Without Fred Trump, there would be no Donald Trump the billionaire and no Donald Trump, the U.S. president. This is likely the personal reason why Donald Trump keeps refusing to release his tax returns. On the business end, POTUS Trump's tax returns made public may confirm him as a clumsy businessman that lost more money than anyone in the United States from 1984 to 1995.

Real estate tycoon Fred Trump, who died in 1999, made it a habit of saving Donald from a succession of bankruptcies that would have completely ruined any other businessman. He gifted his son with at least $413 million (adjusted for inflation) over five decades, estimated the New York Times in an October 2018 exposé.

To reach this stunning figure, the Times obtained more than 100,000 pages of tax returns and financial records from Fred Trump's businesses. The publication also interviewed former advisers and employees of the senior Trump.

"All told, The Times documented 295 distinct streams of revenue Fred Trump created over five decades to channel wealth to his son," wrote the Times.

And because of his father, Donald Trump "was a millionaire by age 8."

Donald Trump's tax returns are also vital because no one knows exactly what he's worth. Forbes estimated Trump's net worth at $3.1 billion as of September 2019, of which real estate accounts for $1.5 billion. On the other hand, Bloomberg lists Trump's wealth at $2.97 billion as of Nov. 15 and said this wealth was "inherited." Trump is the first billionaire U.S. president.

These conflicting estimates are made more confusing by Trump's unfounded claims he's worth much more than this. These facts make it necessary to know the true extent of Trump's real wealth and Trump's tax returns are the only valid source of this information. The president was ordered to produce his tax records by a U.S. District Court judge on May 20, 2019. He hasn't complied and continues to fight this order in court.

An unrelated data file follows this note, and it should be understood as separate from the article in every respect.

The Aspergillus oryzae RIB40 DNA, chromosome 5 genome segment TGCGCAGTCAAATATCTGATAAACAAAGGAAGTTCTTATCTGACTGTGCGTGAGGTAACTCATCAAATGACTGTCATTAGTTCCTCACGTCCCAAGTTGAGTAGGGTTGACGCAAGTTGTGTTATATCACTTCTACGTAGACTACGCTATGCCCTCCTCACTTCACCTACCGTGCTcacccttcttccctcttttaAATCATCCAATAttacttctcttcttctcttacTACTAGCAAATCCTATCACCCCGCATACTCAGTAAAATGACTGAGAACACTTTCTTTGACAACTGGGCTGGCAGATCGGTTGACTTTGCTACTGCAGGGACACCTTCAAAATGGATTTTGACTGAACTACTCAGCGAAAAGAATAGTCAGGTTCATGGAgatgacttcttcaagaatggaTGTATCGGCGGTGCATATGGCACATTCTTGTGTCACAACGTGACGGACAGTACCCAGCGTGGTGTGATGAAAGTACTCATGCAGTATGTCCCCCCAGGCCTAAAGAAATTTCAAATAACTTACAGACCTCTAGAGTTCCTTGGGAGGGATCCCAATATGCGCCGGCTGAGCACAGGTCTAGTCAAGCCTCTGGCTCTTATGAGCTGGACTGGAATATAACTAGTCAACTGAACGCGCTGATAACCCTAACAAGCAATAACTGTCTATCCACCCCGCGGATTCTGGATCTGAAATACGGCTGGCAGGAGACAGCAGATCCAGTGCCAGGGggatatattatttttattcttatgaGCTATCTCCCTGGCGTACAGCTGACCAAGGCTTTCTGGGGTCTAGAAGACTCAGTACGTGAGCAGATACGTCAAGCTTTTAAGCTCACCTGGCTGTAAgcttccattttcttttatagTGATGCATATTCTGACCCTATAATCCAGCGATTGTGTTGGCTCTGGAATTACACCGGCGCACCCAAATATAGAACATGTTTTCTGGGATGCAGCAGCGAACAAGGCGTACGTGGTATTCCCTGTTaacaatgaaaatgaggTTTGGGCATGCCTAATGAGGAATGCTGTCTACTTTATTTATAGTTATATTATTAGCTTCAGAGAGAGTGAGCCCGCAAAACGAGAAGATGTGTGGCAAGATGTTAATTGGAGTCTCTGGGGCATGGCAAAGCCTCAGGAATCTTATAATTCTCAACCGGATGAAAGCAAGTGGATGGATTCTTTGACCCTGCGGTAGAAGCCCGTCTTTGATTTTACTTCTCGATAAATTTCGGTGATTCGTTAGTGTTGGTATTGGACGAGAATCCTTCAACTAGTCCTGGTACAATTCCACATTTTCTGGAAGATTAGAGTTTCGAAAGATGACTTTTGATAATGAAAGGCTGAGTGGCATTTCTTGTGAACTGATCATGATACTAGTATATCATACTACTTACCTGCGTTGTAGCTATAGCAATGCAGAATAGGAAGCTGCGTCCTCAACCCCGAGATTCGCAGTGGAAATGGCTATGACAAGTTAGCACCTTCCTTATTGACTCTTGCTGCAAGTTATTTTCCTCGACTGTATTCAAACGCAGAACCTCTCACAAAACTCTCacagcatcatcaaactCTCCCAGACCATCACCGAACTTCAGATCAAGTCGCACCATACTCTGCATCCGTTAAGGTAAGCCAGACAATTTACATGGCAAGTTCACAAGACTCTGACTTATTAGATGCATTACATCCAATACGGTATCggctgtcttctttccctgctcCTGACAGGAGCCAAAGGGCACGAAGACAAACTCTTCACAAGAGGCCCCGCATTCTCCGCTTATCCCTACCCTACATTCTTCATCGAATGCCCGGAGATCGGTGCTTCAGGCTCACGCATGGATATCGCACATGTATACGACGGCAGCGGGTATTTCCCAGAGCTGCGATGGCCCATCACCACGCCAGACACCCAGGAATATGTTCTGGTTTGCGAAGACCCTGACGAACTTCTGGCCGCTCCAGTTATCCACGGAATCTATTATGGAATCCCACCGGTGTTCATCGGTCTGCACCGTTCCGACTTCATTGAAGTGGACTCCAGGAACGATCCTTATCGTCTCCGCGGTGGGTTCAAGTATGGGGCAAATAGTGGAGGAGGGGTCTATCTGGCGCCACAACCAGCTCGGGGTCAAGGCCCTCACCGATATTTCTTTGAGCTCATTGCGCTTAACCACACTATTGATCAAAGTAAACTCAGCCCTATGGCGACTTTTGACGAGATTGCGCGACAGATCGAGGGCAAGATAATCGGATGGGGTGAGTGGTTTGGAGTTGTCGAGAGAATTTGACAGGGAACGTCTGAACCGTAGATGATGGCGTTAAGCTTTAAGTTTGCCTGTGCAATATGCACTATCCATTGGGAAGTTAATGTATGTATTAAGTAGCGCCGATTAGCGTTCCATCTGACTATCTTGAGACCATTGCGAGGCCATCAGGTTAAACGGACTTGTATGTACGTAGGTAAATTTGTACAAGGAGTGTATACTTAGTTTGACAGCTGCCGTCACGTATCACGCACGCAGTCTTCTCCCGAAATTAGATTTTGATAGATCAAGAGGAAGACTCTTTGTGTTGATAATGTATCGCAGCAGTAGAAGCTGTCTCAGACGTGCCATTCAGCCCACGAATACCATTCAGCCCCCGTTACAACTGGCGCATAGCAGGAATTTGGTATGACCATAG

This means Trump isn't the self-made billionaire he claims to be. Trump also keeps denying having received any substantial financial assistance from his father.

“I built what I built myself,” Trump keeps bragging.

But the skeletons in the closet Trump apparently wants kept most under wraps is these "donations" to him from his father were made illegally after subverting tax laws. This, and the fact that "in every era of Mr. Trump’s life, his finances were deeply entwined with, and dependent on, his father’s wealth. By age 3, he was earning $200,000 a year in today’s dollars from his father’s empire. He was a millionaire by age 8. In his 40s and 50s, he was receiving more than $5 million a year (from his father)," wrote the Times.

Both these skeletons destroy Donald Trump's carefully crafted claim he's a self-made billionaire.

US President Donald Trump, pictured here on November 4, 2019, hosted representatives of Egypt, Ethiopia and Sudan at the White House US President Donald Trump, pictured here on November 4, 2019, hosted representatives of Egypt, Ethiopia and Sudan at the White House Photo: AFP / NICHOLAS KAMM

The Times' exposé "is the first comprehensive examination of the inherited fortune and tax dodges that guaranteed Mr. Trump a gilded life." It also reveals tax maneuvers by both Fred and Donald that show a pattern of deception, according to tax experts.

"The line between legal tax avoidance and illegal tax evasion is often murky, and there is no shortage of clever tax-avoidance tricks that have been blessed by either the courts or the Internal Revenue Service itself; the wealthiest Americans rarely pay anything close to full freight. The Trumps’ tax maneuvers met with little resistance from the I.R.S.," wrote the Times.

The Trumps, however, seem to have done more than exploit legal loopholes. Tax experts said the Trumps' conduct represent "a pattern of deception and obfuscation" that prevented the I.R.S. from taxing Fred of his wealth transfers to his kids. 

As a result, Donald Trump began enjoying the wealth from his father’s real estate empire as a toddler.

Fred Trump was present in every important step Donald took to establish the real estate business he has today. His first big loan to his son amounted to $60.7 million at the time ($140 million in today’s dollars), and much of it was never repaid by his son.

Up until today, the son continues to claim the only financial help he got from his father was a $1 million loan. Not only that.

“I had to pay him back with interest," claims Donald.